New Delhi: You are a French virologist, who co-discovered the Human Immunodeficiency Virus (HIV) in 1983 and were awarded the Nobel Prize in Physiology or Medicine in 2008. Then, in the midst of a once-in-a-century global pandemic, you start making headlines on Indian WhatsApp, for apparently saying “there is no chance of survival for people who have received any form of the (Covid) vaccine”.
This is not a thought experiment; it’s the true story of Luc Montagnier who, in recent years, has taken a decisive turn away from the fabled ‘scientific temper’ and grabbed headlines for promoting baseless claims about vaccination, homoeopathy and most recently, Covid-19.
He didn’t actually say what the WhatsApp message claims he did; the fake forwarded message has been debunked by many. But the 88-year-old Montagnier has made several unverified assertions since the pandemic hit, and even before that.
In April last year, when little was known about the novel coronavirus, Montagnier had claimed in an interview to a French news channel that the “presence of elements of HIV in the genome of the coronavirus and even elements of the ‘germ of malaria’ are highly suspect”, alleging that this was the result of trying to formulate a vaccine against AIDS.
However, around the same time, he also claimed that Covid-19 was a man-made virus from the Wuhan Institute of Virology — a hypothesis that has gained increasing currency but still remains unverified.
Earlier, he supported controversial theories like ‘DNA emits electro-magnetic waves’, and tried to give credibility to anti-vaxxers. A year after winning the Nobel Prize, he claimed that a “good immune system” is enough to protect one from AIDS, and also supported a discredited theory of water having memory — the basis of homoeopathy.
In 2017, Montagnier was even at the receiving end of the scientific community’s ire, when he condemned the French government for making certain vaccines mandatory, suggesting this is “poisoning the next generation little by little”.
Following this, 106 scientists wrote an open letter to him, saying: “We, academics of medicine, cannot accept that one of our peers is using his Nobel prize [status] to spread dangerous health messages outside of his field of knowledge.”
Also read: Telegram to Instagram — India’s anti-vaxxer group is growing for the first time. That’s bad
Montagnier was born on 18 August 1932 in the French commune of Chabris. He earned a degree in science in 1953 and medicine in 1960 at the universities of Poitiers and Paris, and joined the Pasteur Institute in Paris in 1972 as a research scientist. It is here that he discovered HIV with fellow scientist Francoise Barré-Sinoussi in 1983.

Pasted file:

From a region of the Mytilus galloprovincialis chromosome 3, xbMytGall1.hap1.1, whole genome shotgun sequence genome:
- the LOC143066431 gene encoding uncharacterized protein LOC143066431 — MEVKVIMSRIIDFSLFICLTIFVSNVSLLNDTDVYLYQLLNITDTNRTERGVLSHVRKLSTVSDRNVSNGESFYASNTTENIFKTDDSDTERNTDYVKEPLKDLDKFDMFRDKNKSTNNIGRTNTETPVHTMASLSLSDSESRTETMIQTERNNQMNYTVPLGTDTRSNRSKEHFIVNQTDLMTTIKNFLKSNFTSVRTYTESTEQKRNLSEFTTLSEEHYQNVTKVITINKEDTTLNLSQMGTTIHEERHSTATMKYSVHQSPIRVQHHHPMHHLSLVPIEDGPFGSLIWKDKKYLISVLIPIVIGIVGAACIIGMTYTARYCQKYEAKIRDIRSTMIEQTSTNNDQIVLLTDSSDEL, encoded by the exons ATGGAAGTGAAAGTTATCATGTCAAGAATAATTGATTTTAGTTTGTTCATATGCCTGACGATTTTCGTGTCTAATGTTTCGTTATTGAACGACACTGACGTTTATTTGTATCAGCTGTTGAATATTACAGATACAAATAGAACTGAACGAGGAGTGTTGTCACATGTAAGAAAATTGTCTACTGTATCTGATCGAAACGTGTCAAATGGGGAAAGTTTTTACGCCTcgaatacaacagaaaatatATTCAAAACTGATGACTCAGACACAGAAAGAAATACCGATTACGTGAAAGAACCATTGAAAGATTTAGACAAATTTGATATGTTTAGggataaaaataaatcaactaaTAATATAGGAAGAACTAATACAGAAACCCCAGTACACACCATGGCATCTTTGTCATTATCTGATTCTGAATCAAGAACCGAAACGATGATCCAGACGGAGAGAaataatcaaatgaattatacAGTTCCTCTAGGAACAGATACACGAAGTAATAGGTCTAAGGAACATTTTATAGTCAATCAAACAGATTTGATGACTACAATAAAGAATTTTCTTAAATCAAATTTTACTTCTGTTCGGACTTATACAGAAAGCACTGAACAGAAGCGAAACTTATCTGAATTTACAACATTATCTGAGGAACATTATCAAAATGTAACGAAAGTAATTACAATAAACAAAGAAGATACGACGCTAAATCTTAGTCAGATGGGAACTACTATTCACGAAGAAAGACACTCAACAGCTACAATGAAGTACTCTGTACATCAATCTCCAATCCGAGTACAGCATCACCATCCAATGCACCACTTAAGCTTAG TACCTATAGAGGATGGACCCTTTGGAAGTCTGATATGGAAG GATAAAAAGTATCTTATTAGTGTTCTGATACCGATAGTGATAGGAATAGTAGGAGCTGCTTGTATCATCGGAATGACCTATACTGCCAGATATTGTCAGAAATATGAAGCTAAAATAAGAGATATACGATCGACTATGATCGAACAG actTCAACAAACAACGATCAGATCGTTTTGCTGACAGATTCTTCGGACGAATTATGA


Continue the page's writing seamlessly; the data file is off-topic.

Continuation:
They eventually got the Nobel for this discovery in 2008, but Montagnier began to lose credibility around that time — his grant applications began to be rejected, leaving him with no money to pursue his work.
In a 2010 interview to the American Association for the Advancement of Science, he claimed he was leaving Europe for China to “escape the intellectual terror” and to study electromagnetic waves which he believes are emitted by “highly diluted DNA of various pathogens”.
“I’m no longer allowed to work at a public institute (in France). I have applied for funding from other sources, but I have been turned down,” he said.
The year before, Montagnier had published two controversial studies, one of which claimed “water can carry information via an electromagnetic imprint from DNA and other molecules”. The study was published in a journal whose editorial board he is on. Two decades before Montagnier’s study, another French scientist Jacques Benveniste had written “that water can retain ‘memories’ of compounds even when diluted at a very high level”.
Montagnier’s paper left Swiss immunologist Alain de Weck “perplexed”, while Andy Lewis — who hosts the blog The Quackometer — said in an email to ScienceInsider: “This is classic pathological science — dredging around in the noise of irreproducible experiments by practitioners whose expertise is not in these fields in order to support hypotheses that fly in the face of well-established scientific principles.”
In an address to the Lindau Nobel Laureate Meeting in Germany in 2010, Montagnier expressed indirect support for homoeopathy.
“I can’t say that homoeopathy is right in everything. What I can say now is that the high dilutions (used in homoeopathy) are right. High dilutions of something are not nothing. They are water structures which mimic the original molecules,” he was quoted as saying by The Huffington Post (now HuffPost).
His current whereabouts could not be verified independently; there’s little reliable information about him to be found on the internet.
(Edited by Shreyas Sharma)
Also read: ‘Covid the new dogmatic religious cult…’: Anil Ambani’s son Jai Anmol calls out ‘scamdemic’